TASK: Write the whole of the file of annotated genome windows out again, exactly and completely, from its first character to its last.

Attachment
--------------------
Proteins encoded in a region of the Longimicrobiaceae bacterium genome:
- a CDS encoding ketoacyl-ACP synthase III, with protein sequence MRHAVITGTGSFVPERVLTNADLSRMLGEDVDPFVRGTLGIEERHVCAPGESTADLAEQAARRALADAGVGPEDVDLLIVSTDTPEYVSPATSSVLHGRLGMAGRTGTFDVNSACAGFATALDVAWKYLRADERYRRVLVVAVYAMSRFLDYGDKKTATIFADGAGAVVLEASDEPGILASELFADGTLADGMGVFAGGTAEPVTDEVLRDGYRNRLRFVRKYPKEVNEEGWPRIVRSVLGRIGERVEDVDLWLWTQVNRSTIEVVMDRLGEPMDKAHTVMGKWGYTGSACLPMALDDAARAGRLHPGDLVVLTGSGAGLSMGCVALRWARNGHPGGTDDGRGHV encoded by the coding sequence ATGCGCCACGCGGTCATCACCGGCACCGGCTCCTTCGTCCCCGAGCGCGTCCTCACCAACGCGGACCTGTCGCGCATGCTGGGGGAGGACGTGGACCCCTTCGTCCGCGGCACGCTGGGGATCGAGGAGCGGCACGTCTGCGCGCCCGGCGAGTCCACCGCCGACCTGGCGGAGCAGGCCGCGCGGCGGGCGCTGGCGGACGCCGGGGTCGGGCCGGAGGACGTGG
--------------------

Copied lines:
Proteins encoded in a region of the Longimicrobiaceae bacterium genome:
- a CDS encoding ketoacyl-ACP synthase III, with protein sequence MRHAVITGTGSFVPERVLTNADLSRMLGEDVDPFVRGTLGIEERHVCAPGESTADLAEQAARRALADAGVGPEDVDLLIVSTDTPEYVSPATSSVLHGRLGMAGRTGTFDVNSACAGFATALDVAWKYLRADERYRRVLVVAVYAMSRFLDYGDKKTATIFADGAGAVVLEASDEPGILASELFADGTLADGMGVFAGGTAEPVTDEVLRDGYRNRLRFVRKYPKEVNEEGWPRIVRSVLGRIGERVEDVDLWLWTQVNRSTIEVVMDRLGEPMDKAHTVMGKWGYTGSACLPMALDDAARAGRLHPGDLVVLTGSGAGLSMGCVALRWARNGHPGGTDDGRGHV encoded by the coding sequence ATGCGCCACGCGGTCATCACCGGCACCGGCTCCTTCGTCCCCGAGCGCGTCCTCACCAACGCGGACCTGTCGCGCATGCTGGGGGAGGACGTGGACCCCTTCGTCCGCGGCACGCTGGGGATCGAGGAGCGGCACGTCTGCGCGCCCGGCGAGTCCACCGCCGACCTGGCGGAGCAGGCCGCGCGGCGGGCGCTGGCGGACGCCGGGGTCGGGCCGGAGGACGTGG